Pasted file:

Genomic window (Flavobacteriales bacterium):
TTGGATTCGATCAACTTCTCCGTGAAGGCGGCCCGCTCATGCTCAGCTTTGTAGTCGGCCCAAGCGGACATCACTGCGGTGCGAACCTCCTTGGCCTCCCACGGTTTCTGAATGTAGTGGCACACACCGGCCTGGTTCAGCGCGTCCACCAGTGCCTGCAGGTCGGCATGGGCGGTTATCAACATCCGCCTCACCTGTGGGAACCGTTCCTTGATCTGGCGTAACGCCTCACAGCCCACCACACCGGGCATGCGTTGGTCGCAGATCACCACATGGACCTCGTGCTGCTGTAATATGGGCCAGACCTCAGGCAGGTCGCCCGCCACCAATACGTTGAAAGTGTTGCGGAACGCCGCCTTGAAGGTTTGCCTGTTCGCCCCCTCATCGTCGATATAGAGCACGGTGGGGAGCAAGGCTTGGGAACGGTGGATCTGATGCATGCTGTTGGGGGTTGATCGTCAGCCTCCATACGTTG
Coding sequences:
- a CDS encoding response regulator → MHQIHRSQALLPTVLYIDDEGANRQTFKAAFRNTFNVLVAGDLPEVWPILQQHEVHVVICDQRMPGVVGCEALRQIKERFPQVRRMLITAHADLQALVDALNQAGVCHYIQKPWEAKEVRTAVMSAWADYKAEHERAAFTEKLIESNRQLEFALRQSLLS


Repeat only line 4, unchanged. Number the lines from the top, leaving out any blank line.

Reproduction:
- a CDS encoding response regulator → MHQIHRSQALLPTVLYIDDEGANRQTFKAAFRNTFNVLVAGDLPEVWPILQQHEVHVVICDQRMPGVVGCEALRQIKERFPQVRRMLITAHADLQALVDALNQAGVCHYIQKPWEAKEVRTAVMSAWADYKAEHERAAFTEKLIESNRQLEFALRQSLLS